J. D. Brandshagen aus London an Gottfried Wilhelm Leibniz

 

Die Signora Pilota ist noch nicht über kommen, u. weilen mir der Hannoversche Capellmeister Hr. Händel sagete, daß sie schon auf der reise u. sehr verlanget, weilen die Opera balt angehen würden, war ich willens meine antwordt biß auf dero überkunfft zu verffahren, alleine der Freundt R. A. davon vorhero eine Schrifft übersendet, hat mir diesen nachmittag einliegenden Brieff an Ihre Churfürstl. Durchl. gegeben mit bitten solchen so balt möglich überzusenden, welches dan auch nicht versäumen wollen, u. weilen die Zeit zu kurtz (indem die Post nach Hollandt diesen abent abgehet), muß ich die andern sachen biß künfftig wan die Sign. Pilota ist überkommen, anstehen lassen, zu schreiben.[10]

 

 

 

Nov 20

Never Perform’d before.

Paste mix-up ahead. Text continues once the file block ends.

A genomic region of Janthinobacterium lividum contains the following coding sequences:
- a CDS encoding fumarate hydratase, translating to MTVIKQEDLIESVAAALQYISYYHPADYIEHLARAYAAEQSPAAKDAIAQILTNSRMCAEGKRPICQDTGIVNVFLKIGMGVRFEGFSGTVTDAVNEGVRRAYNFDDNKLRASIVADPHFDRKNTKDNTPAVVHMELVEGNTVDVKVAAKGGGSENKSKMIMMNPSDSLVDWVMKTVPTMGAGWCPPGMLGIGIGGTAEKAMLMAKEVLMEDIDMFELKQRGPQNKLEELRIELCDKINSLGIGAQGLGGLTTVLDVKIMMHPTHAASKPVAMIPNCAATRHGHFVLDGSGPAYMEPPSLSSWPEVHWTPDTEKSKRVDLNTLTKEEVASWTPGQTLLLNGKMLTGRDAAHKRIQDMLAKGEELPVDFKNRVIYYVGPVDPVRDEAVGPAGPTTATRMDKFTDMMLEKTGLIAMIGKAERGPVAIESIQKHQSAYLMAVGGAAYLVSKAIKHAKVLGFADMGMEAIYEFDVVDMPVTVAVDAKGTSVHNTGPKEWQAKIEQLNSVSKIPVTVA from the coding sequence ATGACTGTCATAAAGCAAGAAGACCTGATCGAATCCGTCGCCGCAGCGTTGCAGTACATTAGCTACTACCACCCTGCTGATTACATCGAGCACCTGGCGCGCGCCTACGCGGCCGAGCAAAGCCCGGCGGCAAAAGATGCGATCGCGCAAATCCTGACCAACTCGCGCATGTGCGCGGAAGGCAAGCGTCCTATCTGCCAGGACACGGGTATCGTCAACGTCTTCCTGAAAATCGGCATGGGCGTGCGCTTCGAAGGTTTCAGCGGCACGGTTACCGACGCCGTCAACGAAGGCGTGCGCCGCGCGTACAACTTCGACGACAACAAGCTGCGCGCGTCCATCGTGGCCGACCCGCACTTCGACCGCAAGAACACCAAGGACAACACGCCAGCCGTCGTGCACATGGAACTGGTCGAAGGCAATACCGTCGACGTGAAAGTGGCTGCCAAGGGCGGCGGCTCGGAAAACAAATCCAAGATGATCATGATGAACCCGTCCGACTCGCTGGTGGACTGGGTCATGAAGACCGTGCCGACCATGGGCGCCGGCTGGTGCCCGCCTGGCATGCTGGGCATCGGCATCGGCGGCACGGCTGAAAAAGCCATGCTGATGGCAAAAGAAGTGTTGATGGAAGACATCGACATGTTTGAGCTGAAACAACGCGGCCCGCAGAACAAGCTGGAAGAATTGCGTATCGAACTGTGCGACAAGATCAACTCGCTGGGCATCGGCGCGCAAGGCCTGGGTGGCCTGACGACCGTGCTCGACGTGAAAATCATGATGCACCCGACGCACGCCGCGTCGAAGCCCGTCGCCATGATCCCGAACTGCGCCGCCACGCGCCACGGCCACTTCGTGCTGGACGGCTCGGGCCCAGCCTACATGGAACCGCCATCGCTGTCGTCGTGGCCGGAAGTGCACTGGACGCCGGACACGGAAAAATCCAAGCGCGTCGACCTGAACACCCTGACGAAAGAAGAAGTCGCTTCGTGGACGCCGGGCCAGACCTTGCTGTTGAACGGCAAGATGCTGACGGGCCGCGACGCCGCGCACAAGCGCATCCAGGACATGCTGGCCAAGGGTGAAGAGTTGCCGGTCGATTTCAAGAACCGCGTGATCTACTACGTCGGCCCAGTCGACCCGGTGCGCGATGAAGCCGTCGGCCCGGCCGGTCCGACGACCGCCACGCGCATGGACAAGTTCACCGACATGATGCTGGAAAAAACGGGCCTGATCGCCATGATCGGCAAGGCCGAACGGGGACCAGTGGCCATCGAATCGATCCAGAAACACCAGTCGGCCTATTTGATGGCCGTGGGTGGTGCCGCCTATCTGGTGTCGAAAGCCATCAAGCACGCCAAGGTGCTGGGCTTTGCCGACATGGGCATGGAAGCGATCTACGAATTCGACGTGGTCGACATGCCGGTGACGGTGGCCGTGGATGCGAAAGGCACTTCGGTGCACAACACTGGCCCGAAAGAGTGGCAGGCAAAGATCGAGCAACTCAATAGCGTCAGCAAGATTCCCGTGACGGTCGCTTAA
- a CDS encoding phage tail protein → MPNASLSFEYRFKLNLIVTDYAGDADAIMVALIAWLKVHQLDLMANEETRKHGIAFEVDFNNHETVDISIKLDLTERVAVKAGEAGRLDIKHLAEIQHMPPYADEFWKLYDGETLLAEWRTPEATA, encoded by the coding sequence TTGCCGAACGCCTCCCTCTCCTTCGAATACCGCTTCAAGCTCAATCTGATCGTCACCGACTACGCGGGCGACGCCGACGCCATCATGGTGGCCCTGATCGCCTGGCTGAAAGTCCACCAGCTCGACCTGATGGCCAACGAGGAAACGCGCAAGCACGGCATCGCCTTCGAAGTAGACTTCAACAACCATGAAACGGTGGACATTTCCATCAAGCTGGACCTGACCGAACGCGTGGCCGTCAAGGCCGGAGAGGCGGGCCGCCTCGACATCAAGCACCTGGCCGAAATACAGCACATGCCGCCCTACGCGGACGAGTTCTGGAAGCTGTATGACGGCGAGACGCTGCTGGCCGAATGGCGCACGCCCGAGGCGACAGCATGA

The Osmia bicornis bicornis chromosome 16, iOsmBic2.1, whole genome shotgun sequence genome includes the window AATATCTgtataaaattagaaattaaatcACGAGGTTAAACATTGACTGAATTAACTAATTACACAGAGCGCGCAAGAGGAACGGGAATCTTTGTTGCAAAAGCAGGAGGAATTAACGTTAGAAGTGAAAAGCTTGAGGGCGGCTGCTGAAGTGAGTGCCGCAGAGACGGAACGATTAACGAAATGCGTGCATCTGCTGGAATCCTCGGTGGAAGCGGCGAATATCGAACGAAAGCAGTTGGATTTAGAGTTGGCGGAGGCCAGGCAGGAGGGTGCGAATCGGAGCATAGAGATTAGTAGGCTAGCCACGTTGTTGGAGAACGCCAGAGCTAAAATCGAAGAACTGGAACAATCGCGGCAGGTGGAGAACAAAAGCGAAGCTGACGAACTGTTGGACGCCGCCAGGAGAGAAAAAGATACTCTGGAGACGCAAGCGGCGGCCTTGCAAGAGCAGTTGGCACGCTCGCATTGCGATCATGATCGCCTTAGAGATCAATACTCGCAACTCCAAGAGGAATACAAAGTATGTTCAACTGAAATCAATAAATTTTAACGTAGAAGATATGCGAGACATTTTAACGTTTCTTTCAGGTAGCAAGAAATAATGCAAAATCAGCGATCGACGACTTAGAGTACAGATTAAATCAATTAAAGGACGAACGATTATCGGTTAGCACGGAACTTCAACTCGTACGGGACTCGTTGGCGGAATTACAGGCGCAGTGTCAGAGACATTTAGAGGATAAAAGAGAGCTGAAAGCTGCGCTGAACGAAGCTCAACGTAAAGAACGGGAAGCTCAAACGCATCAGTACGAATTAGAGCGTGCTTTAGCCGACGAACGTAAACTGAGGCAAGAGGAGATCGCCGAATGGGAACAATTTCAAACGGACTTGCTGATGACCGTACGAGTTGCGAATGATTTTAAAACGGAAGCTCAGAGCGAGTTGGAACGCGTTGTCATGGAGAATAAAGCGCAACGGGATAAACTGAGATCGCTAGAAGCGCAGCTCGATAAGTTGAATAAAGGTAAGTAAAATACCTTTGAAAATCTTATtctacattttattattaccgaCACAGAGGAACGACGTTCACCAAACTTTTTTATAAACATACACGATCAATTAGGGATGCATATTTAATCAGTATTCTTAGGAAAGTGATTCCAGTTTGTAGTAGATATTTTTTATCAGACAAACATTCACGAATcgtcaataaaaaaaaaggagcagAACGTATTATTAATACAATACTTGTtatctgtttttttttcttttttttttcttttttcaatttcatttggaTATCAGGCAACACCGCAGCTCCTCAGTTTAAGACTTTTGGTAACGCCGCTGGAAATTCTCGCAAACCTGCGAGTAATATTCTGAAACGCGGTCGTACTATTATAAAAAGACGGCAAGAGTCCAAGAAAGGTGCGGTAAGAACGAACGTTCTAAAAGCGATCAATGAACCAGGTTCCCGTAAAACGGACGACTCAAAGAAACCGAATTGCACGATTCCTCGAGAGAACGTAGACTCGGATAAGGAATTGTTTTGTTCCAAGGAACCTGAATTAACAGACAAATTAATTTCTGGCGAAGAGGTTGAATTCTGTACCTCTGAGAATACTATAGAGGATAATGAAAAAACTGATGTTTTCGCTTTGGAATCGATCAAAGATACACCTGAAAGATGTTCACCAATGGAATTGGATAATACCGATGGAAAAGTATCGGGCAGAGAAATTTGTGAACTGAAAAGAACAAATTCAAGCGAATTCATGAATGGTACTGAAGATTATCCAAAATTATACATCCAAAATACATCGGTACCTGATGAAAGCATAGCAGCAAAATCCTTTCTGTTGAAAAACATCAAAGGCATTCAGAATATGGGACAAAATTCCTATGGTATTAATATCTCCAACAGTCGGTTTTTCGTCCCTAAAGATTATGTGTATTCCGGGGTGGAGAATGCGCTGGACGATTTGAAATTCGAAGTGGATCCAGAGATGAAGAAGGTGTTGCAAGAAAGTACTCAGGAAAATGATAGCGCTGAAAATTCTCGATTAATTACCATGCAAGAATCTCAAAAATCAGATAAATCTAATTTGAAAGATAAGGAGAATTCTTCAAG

AT the Queen’s Theatre in the Hay-Market, on Saturday next, being the 22d Day of November, will be presented a new Opera call’d The Faithful Shepherd. Compos’d by Mr. Hendel. The Parts to be performed by Signior Cavaliero Valeriano Pellegrini, Signor Valentino Urbani, Signiora Pilotti Schiavonetti, Signiora Margaretta de l’Epine, Mrs. Barbier and Mr. Leveridge.[11]

 



[1] The Wentworth Papers, 1705-1739, ed. by James J. Cartwright (London: Wyman & Sons, 1883), 238-42.

[2] The Wentworth Papers, 1705-1739, ed. by James J. Cartwright (London: Wyman & Sons, 1883), 246-47.

[3] The Spectator, no. 278, Friday 18 January 1711, [2]; repr. Deutsch, 48.

[4] The Spectator, no. cclxxx, Monday 21 January 1721, [2].

[5] The Wentworth Papers, 1705-1739, ed. by James J. Cartwright (London: Wyman & Sons, 1883), 277.

[6] The Wentworth Papers, 1705-1739, ed. by James J. Cartwright (London: Wyman & Sons, 1883), 279-80.

[7] The Wentworth Papers, 1705-1739, ed. by James J. Cartwright (London: Wyman & Sons, 1883), 282, n.

[8] Händel Handbuch, 57.

[9] Donald Burrows, “Handel and Hanover,” in Bach, Handel, Scarlatti Tercentenary Essays, ed. Peter Williams (Cambridge: Cambridge University Press, 1985), 35–60: 40.

[10] Händel Handbuch, 57.

[11] The Spectator, no. dxli, Thursday 20 November 1712, [2].